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Out-ninja’d by the big boys?

08.09.2007 | 0 Comments

Many of you have heard of our Roundhouse Pale Ale, our humble homage to all of the great American ninjas. You may not yet have heard of “Guinness” or “Harp,” but these “Irish” brews are now infiltrating our culture, and even threatening the same ninjas that define us. Thanks to The Barley Blog for the

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I officially hate Carlsberg

07.12.2007 | 3 Comments

And that’s after trying only one of their beers (Tetley’s). I recently read an interview in The McKinsey Quarterly with Carlsberg’s senior VP, Alex Myers. The article outlines the steps Carlsberg (which encompasses about 100 different beer brands) is taking to combat proliferating channels, media and customer segments. A few tasty morsels from the interview:

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Good marketing does not equal bad beer

07.11.2007 | 2 Comments

Al over at Hop Talk has just written an excellent post on the power of marketing in beer. The brunt of the argument is this, from writer Bill Virgin: Put samples of half a dozen or so mass-market American beers before a panel of drinkers in a blind taste test, and even the most confirmed

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Update: Georgia’s breweries under fire

07.03.2007 | 0 Comments

As many of you know, Georgia is currently considering some legislation to make our state’s beer laws even MORE lame. There is the distinct possibility that brewery tours and tasting rooms will be limited in serving a meager 2 oz of any beer, up to 16 oz total. While this primarily affects Sweetwater, Atlanta Brewing

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Save Georgia’s m crobrewery!

06.14.2007 | 1 Comment

I have gotten multiple emails today calling for action against an initiative being voted on in the Georgia Department of Revenue. In a nutshell, there is a chance that microbrewery tours in Georgia could become severely restricted in the amount of beer each person can sample. The cap would be 2 oz per beer, with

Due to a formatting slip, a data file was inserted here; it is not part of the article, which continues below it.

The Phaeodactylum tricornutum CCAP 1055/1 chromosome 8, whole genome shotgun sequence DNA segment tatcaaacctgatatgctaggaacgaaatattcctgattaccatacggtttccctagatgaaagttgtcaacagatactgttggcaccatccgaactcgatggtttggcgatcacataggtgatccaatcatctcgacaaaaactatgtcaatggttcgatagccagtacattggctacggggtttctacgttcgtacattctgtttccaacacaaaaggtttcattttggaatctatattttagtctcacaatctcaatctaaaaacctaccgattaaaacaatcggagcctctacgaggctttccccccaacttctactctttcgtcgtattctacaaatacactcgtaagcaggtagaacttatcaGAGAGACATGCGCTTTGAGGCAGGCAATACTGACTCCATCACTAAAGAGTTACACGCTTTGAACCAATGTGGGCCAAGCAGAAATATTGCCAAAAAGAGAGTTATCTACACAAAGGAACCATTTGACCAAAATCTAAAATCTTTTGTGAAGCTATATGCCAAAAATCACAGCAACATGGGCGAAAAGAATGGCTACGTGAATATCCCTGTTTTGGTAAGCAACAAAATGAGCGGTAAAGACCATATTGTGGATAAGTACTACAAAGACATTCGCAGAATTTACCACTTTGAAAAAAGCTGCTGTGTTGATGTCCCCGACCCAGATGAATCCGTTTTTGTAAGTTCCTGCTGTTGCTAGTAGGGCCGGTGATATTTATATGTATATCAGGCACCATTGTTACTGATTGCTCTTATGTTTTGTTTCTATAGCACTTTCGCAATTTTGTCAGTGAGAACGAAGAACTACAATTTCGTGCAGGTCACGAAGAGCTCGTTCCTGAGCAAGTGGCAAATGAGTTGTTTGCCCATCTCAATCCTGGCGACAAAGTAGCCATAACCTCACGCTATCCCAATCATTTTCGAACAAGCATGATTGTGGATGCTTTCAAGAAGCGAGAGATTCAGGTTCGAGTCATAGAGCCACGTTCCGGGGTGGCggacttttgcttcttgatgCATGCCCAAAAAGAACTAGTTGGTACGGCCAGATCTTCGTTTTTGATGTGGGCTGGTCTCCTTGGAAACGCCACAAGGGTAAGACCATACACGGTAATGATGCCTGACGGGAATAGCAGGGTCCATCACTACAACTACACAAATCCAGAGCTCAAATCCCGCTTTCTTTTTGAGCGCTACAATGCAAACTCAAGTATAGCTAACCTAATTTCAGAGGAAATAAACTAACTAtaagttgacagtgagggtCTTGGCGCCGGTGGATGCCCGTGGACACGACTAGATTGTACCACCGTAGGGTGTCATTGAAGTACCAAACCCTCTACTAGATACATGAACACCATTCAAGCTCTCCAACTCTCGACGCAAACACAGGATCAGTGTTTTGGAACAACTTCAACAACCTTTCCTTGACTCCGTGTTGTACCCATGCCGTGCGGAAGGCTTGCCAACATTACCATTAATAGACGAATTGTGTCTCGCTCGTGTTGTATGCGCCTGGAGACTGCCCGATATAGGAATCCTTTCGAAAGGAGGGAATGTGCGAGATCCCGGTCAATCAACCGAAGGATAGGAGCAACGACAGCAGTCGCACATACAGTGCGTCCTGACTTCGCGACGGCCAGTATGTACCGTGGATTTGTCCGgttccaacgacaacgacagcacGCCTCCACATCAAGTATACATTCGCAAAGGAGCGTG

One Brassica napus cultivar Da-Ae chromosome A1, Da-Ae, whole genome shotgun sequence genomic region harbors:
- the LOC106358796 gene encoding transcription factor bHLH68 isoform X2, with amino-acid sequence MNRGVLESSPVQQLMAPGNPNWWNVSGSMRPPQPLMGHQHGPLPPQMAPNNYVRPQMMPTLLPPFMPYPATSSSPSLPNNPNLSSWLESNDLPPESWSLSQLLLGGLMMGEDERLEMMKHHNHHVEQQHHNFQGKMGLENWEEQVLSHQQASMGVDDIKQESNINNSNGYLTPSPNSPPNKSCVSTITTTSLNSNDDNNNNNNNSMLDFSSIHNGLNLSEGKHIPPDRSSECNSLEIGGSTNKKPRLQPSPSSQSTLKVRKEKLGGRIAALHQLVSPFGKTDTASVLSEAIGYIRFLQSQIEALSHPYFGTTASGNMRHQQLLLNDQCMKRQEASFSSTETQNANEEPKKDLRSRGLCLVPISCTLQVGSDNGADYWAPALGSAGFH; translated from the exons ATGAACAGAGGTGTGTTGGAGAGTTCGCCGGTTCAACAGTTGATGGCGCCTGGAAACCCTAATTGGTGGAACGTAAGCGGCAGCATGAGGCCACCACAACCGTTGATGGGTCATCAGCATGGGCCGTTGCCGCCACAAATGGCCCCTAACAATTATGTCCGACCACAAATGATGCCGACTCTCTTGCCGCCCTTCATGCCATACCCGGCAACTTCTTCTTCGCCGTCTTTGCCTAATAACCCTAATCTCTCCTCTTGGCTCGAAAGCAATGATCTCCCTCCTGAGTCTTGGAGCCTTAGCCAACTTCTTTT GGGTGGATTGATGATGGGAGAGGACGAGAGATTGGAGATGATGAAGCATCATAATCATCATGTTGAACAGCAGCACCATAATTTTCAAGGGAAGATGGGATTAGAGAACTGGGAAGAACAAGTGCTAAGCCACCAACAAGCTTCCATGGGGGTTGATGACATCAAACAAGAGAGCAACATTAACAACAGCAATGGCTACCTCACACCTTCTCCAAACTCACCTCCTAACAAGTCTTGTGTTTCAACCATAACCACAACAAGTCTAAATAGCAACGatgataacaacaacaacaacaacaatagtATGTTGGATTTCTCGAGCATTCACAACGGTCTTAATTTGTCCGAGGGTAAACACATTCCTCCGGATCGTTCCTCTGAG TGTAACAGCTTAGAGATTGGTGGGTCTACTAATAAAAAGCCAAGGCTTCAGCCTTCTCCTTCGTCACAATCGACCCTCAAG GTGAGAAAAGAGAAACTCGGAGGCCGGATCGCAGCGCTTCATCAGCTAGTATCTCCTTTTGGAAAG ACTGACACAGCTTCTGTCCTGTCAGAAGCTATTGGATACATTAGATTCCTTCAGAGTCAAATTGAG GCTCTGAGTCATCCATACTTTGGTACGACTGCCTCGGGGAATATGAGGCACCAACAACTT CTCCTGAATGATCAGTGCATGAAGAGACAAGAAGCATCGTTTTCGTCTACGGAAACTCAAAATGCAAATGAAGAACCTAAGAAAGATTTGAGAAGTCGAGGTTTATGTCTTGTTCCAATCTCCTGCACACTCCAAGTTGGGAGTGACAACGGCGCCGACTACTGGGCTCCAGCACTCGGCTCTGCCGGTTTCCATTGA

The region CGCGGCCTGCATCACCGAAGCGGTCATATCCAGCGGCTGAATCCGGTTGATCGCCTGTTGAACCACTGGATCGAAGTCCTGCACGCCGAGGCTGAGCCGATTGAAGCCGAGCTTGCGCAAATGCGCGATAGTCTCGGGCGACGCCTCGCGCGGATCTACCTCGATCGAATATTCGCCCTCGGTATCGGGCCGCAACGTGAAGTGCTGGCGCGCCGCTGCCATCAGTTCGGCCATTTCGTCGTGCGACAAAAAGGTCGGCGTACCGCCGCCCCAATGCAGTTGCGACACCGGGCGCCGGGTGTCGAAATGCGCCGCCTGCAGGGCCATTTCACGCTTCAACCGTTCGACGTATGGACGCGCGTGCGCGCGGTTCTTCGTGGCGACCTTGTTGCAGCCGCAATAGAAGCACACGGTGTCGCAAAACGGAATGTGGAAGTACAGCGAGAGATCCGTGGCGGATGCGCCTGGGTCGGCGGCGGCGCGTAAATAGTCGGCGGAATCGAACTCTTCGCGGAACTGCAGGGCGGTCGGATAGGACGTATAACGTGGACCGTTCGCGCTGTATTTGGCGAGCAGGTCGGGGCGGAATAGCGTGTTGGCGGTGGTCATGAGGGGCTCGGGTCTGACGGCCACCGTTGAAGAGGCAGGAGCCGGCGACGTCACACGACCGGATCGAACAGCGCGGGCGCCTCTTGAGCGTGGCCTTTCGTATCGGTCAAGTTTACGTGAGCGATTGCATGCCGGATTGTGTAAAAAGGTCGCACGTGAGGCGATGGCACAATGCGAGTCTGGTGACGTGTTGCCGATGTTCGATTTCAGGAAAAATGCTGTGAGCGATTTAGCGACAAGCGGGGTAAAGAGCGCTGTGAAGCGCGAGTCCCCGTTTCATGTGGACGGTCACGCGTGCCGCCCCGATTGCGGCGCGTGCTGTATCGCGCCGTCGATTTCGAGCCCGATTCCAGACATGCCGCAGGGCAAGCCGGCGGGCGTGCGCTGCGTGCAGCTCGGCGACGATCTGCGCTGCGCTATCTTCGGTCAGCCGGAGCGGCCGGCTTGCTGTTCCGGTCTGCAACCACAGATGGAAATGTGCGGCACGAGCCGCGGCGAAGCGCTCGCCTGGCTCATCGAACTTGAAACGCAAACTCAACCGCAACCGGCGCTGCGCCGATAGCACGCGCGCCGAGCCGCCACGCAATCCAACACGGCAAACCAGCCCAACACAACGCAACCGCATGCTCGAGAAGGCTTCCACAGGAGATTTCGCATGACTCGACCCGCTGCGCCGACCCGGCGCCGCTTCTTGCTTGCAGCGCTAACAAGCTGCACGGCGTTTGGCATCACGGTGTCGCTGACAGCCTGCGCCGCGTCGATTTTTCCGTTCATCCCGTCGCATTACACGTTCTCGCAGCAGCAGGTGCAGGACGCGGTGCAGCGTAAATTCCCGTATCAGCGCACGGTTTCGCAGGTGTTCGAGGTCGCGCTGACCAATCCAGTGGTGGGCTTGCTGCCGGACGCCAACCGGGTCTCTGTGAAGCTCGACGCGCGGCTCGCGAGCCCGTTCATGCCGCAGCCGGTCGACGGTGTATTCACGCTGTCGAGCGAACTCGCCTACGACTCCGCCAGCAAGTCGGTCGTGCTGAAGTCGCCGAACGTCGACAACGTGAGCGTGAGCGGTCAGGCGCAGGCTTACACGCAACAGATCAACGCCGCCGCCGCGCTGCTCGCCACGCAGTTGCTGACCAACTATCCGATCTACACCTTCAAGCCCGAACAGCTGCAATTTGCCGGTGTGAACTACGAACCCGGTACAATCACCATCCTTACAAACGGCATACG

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Fosters: Australian for “Urine”

06.10.2007 | 0 Comments

So I’ve been “Down Under” (in Australia) for the past week and am finally getting ready to head home. First off, I’ve gotta say that the Aussies are one friendly bunch. I actually mentioned my impression in passing to someone at dinner last night and was informed that they have recently been surpassed by the

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Beerducation Part 2

05.20.2007 | 2 Comments

Not to be outdone by Jeff, I have made a few book purchases of my own to add to our ever-growing Beer Knowledge Library (ribbon cutting ceremony this August). First, Fermenting Revolution by Chris O’Brien. I became interested in the book after stumbling upon Chris’s blog, dedicated to “drinking beer and saving the world.” I’m

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Beer = Energy

05.04.2007 | 0 Comments

A recent AP article highlights collaboration between a Foster’s brewery in Australia and a bunch of scientists. They figured out a way to convert brewery waste water (generally higher in sugars) into clean water and energy. I’m thinking Joel (Mr. Operations) needs to figure out a way to do this for us. With our monster

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Who knew that Brooklyn had something to offer us

04.26.2007 | 4 Comments

The MNB gang has been circulating beer books for awhile as a form of general knowledge building. Beer School (Hindy/Potter) has recently been passed on to m by our pal Joel. This book chronicles the rise of the Brooklyn Brewery. While I’m not necessarily sold on Brooklyn’s beer (their chocolate stout tastes like pure alcohol),

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Aaaagh! There’s whiskey in my beer!

04.12.2007 | 2 Comments

We thought we’d seen the last of the whiskey porter. That dreaded frat brew that was more liquor than beer. I guess that’s what happens when you pour half a handle of Maker’s Mark into a mere five gallons of fermenting beer. If you haven’t caught the reference yet, be sure to check out Joel’s

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All signs point to YES

04.02.2007 | 1 Comment

Jeffrey at Wort’s Going On Here? recently posted about an article outlining the positive trends in craft brewing. His comments: According to a Boston Patriot Ledger article, craft beer sales have risen 30% versus mainstream beers 2% increase, driven by the American public’s desire to enjoy premium items, like artisanal foods, gourmet popcorn and ice